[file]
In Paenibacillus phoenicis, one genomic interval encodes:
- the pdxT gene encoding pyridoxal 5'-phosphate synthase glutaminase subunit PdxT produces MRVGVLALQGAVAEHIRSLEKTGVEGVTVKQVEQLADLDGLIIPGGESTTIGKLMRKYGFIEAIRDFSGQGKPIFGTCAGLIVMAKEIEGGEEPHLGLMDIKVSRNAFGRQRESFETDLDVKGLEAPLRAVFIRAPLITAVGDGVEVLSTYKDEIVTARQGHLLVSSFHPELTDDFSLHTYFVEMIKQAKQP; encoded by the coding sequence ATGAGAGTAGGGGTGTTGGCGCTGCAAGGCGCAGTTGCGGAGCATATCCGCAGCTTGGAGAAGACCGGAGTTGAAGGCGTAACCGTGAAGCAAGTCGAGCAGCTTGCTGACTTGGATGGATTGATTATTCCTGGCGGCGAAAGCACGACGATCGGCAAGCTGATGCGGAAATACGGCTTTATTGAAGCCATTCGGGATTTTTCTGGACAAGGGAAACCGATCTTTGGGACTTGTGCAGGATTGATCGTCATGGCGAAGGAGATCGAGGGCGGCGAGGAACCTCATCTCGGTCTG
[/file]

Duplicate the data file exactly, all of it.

In Paenibacillus phoenicis, one genomic interval encodes:
- the pdxT gene encoding pyridoxal 5'-phosphate synthase glutaminase subunit PdxT produces MRVGVLALQGAVAEHIRSLEKTGVEGVTVKQVEQLADLDGLIIPGGESTTIGKLMRKYGFIEAIRDFSGQGKPIFGTCAGLIVMAKEIEGGEEPHLGLMDIKVSRNAFGRQRESFETDLDVKGLEAPLRAVFIRAPLITAVGDGVEVLSTYKDEIVTARQGHLLVSSFHPELTDDFSLHTYFVEMIKQAKQP; encoded by the coding sequence ATGAGAGTAGGGGTGTTGGCGCTGCAAGGCGCAGTTGCGGAGCATATCCGCAGCTTGGAGAAGACCGGAGTTGAAGGCGTAACCGTGAAGCAAGTCGAGCAGCTTGCTGACTTGGATGGATTGATTATTCCTGGCGGCGAAAGCACGACGATCGGCAAGCTGATGCGGAAATACGGCTTTATTGAAGCCATTCGGGATTTTTCTGGACAAGGGAAACCGATCTTTGGGACTTGTGCAGGATTGATCGTCATGGCGAAGGAGATCGAGGGCGGCGAGGAACCTCATCTCGGTCTG